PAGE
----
This recipe was adapted from Bon Appétit, contributed by Sara Frost. I modified the proportions. The original recipe notes that the delicious sauce can add richness to other lean proteins such as fish, pan-roasted chicken breast and can also be used as a dip for vegetables. Next time, I may serve this dish with grilled scallions. Yum.

My son ate the leftover meatballs and baguette as a luxurious sandwich with melted cheese, topped with Romesco sauce, of course. This dish could also be served as a fabulous appetizer.

Yield: Serves 4 to 6

  • 1 3/4 lbs ground turkey
  • 2 large eggs, beaten to blend
  • 1/2 cup panko
  • 2 tsp ground cumin
  • 2 tsp onion powder
  • 2 tsp paprika
  • 4 to 6 T finely chopped parsley, plus more coarsely chopped for serving
  • 1 1/2 tsp kosher salt, plus more to taste
  • 2 T plus 1/2 cup olive oil
  • 1/2 cup toasted almonds (I used toasted sliced almonds)
  • 1 12 to 16-oz jar fire-roasted peppers in water, drained (I used Trader Joe’s)
  • 2 to 4 small garlic cloves, crushed (I used a garlic press)
  • 1 T red wine vinegar
  • 1/4 tsp cayenne pepper
  • finely grated zest of half of a lemon
  • crusty bread, for serving, optional (I served it with a sourdough baguette)
  1. Preheat oven to 425°. (I set my oven to convection roast.)
  2. Using your hands, mix ground turkey, eggs, panko, cumin, onion powder, paprika, parsley, and 1 1/2 teaspoons of salt in a large bowl.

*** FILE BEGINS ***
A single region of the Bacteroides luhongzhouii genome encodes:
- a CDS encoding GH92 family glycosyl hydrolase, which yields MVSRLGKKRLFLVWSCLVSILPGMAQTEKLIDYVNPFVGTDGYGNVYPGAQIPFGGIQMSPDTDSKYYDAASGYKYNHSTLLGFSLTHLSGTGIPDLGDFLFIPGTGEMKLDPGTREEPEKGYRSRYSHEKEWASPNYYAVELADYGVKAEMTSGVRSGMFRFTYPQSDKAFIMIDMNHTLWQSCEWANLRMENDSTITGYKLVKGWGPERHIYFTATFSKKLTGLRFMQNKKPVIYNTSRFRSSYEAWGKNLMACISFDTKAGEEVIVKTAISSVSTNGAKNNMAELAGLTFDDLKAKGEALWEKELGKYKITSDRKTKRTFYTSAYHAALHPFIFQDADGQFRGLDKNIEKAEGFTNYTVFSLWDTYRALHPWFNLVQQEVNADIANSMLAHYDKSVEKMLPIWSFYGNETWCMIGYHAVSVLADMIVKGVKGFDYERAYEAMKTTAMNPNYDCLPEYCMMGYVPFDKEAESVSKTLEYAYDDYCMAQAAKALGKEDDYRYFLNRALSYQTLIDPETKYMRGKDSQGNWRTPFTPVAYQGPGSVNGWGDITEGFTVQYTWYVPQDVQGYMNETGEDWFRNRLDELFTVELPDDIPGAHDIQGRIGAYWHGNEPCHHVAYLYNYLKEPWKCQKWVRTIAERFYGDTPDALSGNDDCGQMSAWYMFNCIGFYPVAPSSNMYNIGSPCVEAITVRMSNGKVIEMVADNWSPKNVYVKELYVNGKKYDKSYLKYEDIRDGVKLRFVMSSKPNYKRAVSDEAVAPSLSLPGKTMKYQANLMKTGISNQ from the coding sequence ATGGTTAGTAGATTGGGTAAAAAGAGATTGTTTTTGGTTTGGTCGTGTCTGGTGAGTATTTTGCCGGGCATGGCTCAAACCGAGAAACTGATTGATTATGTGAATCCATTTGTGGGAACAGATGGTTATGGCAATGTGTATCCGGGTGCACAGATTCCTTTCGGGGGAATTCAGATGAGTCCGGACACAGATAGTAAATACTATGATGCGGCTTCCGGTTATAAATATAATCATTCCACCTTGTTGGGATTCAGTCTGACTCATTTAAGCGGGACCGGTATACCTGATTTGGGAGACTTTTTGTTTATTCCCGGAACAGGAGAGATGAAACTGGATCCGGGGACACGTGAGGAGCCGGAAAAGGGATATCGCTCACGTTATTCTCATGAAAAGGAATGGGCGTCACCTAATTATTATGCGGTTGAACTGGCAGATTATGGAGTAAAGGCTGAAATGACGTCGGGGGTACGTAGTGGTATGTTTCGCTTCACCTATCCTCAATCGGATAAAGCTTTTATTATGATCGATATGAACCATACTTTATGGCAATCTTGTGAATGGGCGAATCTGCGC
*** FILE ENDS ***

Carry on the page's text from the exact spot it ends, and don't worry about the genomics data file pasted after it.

3. Working one at a time, use a 1 1/2-inch scoop out to ration out the mixture. (I had 28 meatballs.) Place on a plate.
  4. Heat 2 tablespoons of oil in a large ovenproof skillet over medium. (I used a large stainless steel “all-in-one” pan.)
  5. Working in 2 batches, cook meatballs until golden brown all over, about 2 minutes per side.
  6. Transfer skillet with all of the meatballs to oven and bake until cooked through, 5 to 7 minutes.
  7. While the meatballs are baking, pulse almonds in a food processor until coarsely ground. Transfer to a medium bowl.
  8. Pulse drained fire-roasted peppers, garlic, vinegar, and cayenne in food processor until almost smooth.
  9. Transfer to bowl with almonds and stir in remaining 1/2 cup oil; season Romesco sauce with salt, to taste.
  10. Spoon romesco sauce onto a platter or into shallow bowls; arrange meatballs on top.
  11. Finely grate lemon zest over and scatter coarsely chopped parsley on top. Serve with crusty bread, as desired.

Baked Feta & Tomato Pasta with Basil

I first heard about this spectacularly easy viral pasta dish from Deb Perelman of Smitten Kitchen. I think I was the last to know… My daughter has seen countless people make it on TikTok, of course. 😉 She was absolutely thrilled to make it with me!

The original recipe is called “Uunifetapasta,” created by the Finnish blogger Jenni Häyrinen. The foundation of the dish is a block of feta placed in the center of a baking dish surrounded by seasoned tomatoes. After being baked, the cheese and burst tomatoes are combined to create a creamy and delicious sauce to serve over pasta. Deb Perelman incorporated chickpeas in her version- nice.